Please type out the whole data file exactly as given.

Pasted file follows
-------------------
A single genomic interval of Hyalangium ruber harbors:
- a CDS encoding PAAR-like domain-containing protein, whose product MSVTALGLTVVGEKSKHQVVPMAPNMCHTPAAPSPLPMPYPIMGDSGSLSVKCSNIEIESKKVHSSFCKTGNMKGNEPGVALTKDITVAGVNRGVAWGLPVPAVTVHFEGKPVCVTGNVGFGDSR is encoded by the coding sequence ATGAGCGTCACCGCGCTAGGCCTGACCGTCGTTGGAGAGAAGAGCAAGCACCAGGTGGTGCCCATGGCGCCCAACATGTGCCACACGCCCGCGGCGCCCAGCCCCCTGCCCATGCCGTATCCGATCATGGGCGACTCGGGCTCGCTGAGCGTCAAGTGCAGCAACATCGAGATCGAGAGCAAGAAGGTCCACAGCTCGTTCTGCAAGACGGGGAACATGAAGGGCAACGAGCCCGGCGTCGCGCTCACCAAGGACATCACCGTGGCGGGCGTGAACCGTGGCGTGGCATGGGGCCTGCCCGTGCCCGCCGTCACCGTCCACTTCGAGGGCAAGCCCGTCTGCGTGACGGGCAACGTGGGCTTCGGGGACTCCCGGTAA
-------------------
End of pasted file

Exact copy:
A single genomic interval of Hyalangium ruber harbors:
- a CDS encoding PAAR-like domain-containing protein, whose product MSVTALGLTVVGEKSKHQVVPMAPNMCHTPAAPSPLPMPYPIMGDSGSLSVKCSNIEIESKKVHSSFCKTGNMKGNEPGVALTKDITVAGVNRGVAWGLPVPAVTVHFEGKPVCVTGNVGFGDSR is encoded by the coding sequence ATGAGCGTCACCGCGCTAGGCCTGACCGTCGTTGGAGAGAAGAGCAAGCACCAGGTGGTGCCCATGGCGCCCAACATGTGCCACACGCCCGCGGCGCCCAGCCCCCTGCCCATGCCGTATCCGATCATGGGCGACTCGGGCTCGCTGAGCGTCAAGTGCAGCAACATCGAGATCGAGAGCAAGAAGGTCCACAGCTCGTTCTGCAAGACGGGGAACATGAAGGGCAACGAGCCCGGCGTCGCGCTCACCAAGGACATCACCGTGGCGGGCGTGAACCGTGGCGTGGCATGGGGCCTGCCCGTGCCCGCCGTCACCGTCCACTTCGAGGGCAAGCCCGTCTGCGTGACGGGCAACGTGGGCTTCGGGGACTCCCGGTAA